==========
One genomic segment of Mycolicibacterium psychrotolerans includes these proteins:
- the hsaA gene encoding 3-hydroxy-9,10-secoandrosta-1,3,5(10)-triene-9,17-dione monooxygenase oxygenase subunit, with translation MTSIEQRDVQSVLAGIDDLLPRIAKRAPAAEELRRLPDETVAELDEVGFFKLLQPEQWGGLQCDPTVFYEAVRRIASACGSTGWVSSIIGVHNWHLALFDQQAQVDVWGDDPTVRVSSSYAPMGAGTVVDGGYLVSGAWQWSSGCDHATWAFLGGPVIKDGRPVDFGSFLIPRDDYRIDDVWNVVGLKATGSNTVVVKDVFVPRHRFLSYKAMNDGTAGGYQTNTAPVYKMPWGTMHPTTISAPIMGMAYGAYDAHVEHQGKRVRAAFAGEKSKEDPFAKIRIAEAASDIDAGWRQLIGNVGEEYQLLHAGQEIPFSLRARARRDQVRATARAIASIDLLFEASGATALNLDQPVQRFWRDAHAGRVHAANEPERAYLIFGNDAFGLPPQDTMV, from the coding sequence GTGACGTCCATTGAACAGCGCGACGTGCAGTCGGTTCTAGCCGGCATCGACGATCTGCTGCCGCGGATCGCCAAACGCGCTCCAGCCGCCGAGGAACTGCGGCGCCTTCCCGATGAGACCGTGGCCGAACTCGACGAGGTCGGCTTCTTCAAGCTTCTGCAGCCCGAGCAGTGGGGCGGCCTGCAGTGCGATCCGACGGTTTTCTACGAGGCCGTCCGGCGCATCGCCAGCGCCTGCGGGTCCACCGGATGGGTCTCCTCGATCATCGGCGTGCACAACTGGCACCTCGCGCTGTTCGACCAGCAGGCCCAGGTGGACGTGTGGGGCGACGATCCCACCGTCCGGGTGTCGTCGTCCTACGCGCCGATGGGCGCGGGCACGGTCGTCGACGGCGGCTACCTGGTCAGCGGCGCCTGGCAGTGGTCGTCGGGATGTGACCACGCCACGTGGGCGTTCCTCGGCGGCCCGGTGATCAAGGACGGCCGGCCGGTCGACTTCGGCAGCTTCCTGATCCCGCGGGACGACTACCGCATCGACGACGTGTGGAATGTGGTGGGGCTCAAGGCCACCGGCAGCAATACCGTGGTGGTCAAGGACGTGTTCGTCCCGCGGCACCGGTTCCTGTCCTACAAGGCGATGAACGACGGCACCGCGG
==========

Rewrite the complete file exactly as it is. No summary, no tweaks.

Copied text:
One genomic segment of Mycolicibacterium psychrotolerans includes these proteins:
- the hsaA gene encoding 3-hydroxy-9,10-secoandrosta-1,3,5(10)-triene-9,17-dione monooxygenase oxygenase subunit, with translation MTSIEQRDVQSVLAGIDDLLPRIAKRAPAAEELRRLPDETVAELDEVGFFKLLQPEQWGGLQCDPTVFYEAVRRIASACGSTGWVSSIIGVHNWHLALFDQQAQVDVWGDDPTVRVSSSYAPMGAGTVVDGGYLVSGAWQWSSGCDHATWAFLGGPVIKDGRPVDFGSFLIPRDDYRIDDVWNVVGLKATGSNTVVVKDVFVPRHRFLSYKAMNDGTAGGYQTNTAPVYKMPWGTMHPTTISAPIMGMAYGAYDAHVEHQGKRVRAAFAGEKSKEDPFAKIRIAEAASDIDAGWRQLIGNVGEEYQLLHAGQEIPFSLRARARRDQVRATARAIASIDLLFEASGATALNLDQPVQRFWRDAHAGRVHAANEPERAYLIFGNDAFGLPPQDTMV, from the coding sequence GTGACGTCCATTGAACAGCGCGACGTGCAGTCGGTTCTAGCCGGCATCGACGATCTGCTGCCGCGGATCGCCAAACGCGCTCCAGCCGCCGAGGAACTGCGGCGCCTTCCCGATGAGACCGTGGCCGAACTCGACGAGGTCGGCTTCTTCAAGCTTCTGCAGCCCGAGCAGTGGGGCGGCCTGCAGTGCGATCCGACGGTTTTCTACGAGGCCGTCCGGCGCATCGCCAGCGCCTGCGGGTCCACCGGATGGGTCTCCTCGATCATCGGCGTGCACAACTGGCACCTCGCGCTGTTCGACCAGCAGGCCCAGGTGGACGTGTGGGGCGACGATCCCACCGTCCGGGTGTCGTCGTCCTACGCGCCGATGGGCGCGGGCACGGTCGTCGACGGCGGCTACCTGGTCAGCGGCGCCTGGCAGTGGTCGTCGGGATGTGACCACGCCACGTGGGCGTTCCTCGGCGGCCCGGTGATCAAGGACGGCCGGCCGGTCGACTTCGGCAGCTTCCTGATCCCGCGGGACGACTACCGCATCGACGACGTGTGGAATGTGGTGGGGCTCAAGGCCACCGGCAGCAATACCGTGGTGGTCAAGGACGTGTTCGTCCCGCGGCACCGGTTCCTGTCCTACAAGGCGATGAACGACGGCACCGCGG